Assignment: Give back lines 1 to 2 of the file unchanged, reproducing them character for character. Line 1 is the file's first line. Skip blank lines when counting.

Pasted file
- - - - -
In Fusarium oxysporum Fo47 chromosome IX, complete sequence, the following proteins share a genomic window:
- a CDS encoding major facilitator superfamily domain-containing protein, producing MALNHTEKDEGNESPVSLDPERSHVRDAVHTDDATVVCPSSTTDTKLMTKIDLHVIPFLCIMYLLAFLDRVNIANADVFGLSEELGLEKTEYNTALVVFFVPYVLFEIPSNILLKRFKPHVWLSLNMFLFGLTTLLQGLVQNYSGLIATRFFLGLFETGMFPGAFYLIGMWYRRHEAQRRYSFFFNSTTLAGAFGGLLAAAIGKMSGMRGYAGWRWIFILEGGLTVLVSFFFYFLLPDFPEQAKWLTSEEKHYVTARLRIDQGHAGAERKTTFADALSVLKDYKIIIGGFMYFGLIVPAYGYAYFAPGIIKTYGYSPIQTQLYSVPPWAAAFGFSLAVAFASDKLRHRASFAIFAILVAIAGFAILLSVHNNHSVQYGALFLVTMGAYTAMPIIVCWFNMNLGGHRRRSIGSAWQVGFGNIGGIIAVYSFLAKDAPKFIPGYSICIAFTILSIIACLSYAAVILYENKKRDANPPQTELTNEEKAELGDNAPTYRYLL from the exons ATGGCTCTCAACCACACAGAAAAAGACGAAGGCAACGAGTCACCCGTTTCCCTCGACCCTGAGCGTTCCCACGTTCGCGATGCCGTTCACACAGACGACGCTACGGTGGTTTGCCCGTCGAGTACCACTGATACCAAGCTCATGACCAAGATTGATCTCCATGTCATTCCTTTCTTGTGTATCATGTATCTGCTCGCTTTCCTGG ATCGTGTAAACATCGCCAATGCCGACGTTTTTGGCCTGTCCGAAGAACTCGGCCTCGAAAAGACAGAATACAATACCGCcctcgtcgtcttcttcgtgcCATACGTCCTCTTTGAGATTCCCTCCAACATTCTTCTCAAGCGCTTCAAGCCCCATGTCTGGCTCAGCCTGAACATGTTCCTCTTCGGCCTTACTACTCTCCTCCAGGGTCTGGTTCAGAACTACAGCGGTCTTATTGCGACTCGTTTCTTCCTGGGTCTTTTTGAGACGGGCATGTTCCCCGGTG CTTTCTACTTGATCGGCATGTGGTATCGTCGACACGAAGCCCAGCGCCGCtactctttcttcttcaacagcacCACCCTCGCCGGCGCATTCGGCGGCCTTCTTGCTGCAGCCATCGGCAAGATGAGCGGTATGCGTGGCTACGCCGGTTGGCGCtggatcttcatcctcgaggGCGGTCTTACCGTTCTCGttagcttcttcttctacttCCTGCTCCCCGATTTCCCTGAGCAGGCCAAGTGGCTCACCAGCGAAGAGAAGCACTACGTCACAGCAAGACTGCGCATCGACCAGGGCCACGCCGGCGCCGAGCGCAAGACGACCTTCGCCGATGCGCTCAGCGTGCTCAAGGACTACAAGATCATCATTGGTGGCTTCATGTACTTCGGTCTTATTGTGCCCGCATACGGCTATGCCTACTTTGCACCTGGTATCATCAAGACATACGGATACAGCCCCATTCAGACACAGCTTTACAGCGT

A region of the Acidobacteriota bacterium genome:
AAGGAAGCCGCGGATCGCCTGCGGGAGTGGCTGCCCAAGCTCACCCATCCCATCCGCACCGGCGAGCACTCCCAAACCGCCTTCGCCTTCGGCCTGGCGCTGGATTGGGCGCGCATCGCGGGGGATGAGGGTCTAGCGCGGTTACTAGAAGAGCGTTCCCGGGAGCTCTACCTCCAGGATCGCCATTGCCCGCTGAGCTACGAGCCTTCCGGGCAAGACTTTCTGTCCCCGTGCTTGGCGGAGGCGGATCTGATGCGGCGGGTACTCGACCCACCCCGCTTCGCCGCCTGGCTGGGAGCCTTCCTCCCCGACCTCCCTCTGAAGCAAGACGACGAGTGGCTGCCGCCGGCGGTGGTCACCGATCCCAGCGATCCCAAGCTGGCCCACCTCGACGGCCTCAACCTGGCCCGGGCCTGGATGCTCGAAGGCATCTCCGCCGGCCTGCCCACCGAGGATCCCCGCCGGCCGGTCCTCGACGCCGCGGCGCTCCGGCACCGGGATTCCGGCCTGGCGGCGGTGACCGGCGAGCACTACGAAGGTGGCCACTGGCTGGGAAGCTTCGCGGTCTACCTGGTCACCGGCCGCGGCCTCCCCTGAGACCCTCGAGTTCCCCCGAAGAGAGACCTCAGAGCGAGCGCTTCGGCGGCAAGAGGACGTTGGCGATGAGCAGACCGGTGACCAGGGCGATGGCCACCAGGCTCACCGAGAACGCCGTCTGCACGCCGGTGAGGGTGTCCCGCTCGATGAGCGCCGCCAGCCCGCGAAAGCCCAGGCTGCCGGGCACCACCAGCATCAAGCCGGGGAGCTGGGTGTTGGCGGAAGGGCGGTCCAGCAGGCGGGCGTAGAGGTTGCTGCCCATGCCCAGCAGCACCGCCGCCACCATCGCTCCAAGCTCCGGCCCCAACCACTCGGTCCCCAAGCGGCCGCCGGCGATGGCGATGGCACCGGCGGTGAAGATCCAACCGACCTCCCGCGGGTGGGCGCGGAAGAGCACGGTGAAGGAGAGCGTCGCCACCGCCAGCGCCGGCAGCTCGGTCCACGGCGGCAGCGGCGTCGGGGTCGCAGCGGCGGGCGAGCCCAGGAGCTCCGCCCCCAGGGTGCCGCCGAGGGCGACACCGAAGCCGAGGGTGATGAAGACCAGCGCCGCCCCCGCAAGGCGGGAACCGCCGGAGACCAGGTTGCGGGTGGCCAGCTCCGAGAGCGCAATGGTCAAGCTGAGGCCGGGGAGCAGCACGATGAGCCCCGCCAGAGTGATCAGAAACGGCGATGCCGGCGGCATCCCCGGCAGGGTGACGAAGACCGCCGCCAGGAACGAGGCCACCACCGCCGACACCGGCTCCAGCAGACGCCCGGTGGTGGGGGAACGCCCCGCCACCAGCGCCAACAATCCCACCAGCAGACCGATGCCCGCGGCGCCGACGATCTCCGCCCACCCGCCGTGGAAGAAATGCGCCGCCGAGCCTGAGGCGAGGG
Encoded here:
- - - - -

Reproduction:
In Fusarium oxysporum Fo47 chromosome IX, complete sequence, the following proteins share a genomic window:
- a CDS encoding major facilitator superfamily domain-containing protein, producing MALNHTEKDEGNESPVSLDPERSHVRDAVHTDDATVVCPSSTTDTKLMTKIDLHVIPFLCIMYLLAFLDRVNIANADVFGLSEELGLEKTEYNTALVVFFVPYVLFEIPSNILLKRFKPHVWLSLNMFLFGLTTLLQGLVQNYSGLIATRFFLGLFETGMFPGAFYLIGMWYRRHEAQRRYSFFFNSTTLAGAFGGLLAAAIGKMSGMRGYAGWRWIFILEGGLTVLVSFFFYFLLPDFPEQAKWLTSEEKHYVTARLRIDQGHAGAERKTTFADALSVLKDYKIIIGGFMYFGLIVPAYGYAYFAPGIIKTYGYSPIQTQLYSVPPWAAAFGFSLAVAFASDKLRHRASFAIFAILVAIAGFAILLSVHNNHSVQYGALFLVTMGAYTAMPIIVCWFNMNLGGHRRRSIGSAWQVGFGNIGGIIAVYSFLAKDAPKFIPGYSICIAFTILSIIACLSYAAVILYENKKRDANPPQTELTNEEKAELGDNAPTYRYLL from the exons ATGGCTCTCAACCACACAGAAAAAGACGAAGGCAACGAGTCACCCGTTTCCCTCGACCCTGAGCGTTCCCACGTTCGCGATGCCGTTCACACAGACGACGCTACGGTGGTTTGCCCGTCGAGTACCACTGATACCAAGCTCATGACCAAGATTGATCTCCATGTCATTCCTTTCTTGTGTATCATGTATCTGCTCGCTTTCCTGG ATCGTGTAAACATCGCCAATGCCGACGTTTTTGGCCTGTCCGAAGAACTCGGCCTCGAAAAGACAGAATACAATACCGCcctcgtcgtcttcttcgtgcCATACGTCCTCTTTGAGATTCCCTCCAACATTCTTCTCAAGCGCTTCAAGCCCCATGTCTGGCTCAGCCTGAACATGTTCCTCTTCGGCCTTACTACTCTCCTCCAGGGTCTGGTTCAGAACTACAGCGGTCTTATTGCGACTCGTTTCTTCCTGGGTCTTTTTGAGACGGGCATGTTCCCCGGTG CTTTCTACTTGATCGGCATGTGGTATCGTCGACACGAAGCCCAGCGCCGCtactctttcttcttcaacagcacCACCCTCGCCGGCGCATTCGGCGGCCTTCTTGCTGCAGCCATCGGCAAGATGAGCGGTATGCGTGGCTACGCCGGTTGGCGCtggatcttcatcctcgaggGCGGTCTTACCGTTCTCGttagcttcttcttctacttCCTGCTCCCCGATTTCCCTGAGCAGGCCAAGTGGCTCACCAGCGAAGAGAAGCACTACGTCACAGCAAGACTGCGCATCGACCAGGGCCACGCCGGCGCCGAGCGCAAGACGACCTTCGCCGATGCGCTCAGCGTGCTCAAGGACTACAAGATCATCATTGGTGGCTTCATGTACTTCGGTCTTATTGTGCCCGCATACGGCTATGCCTACTTTGCACCTGGTATCATCAAGACATACGGATACAGCCCCATTCAGACACAGCTTTACAGCGT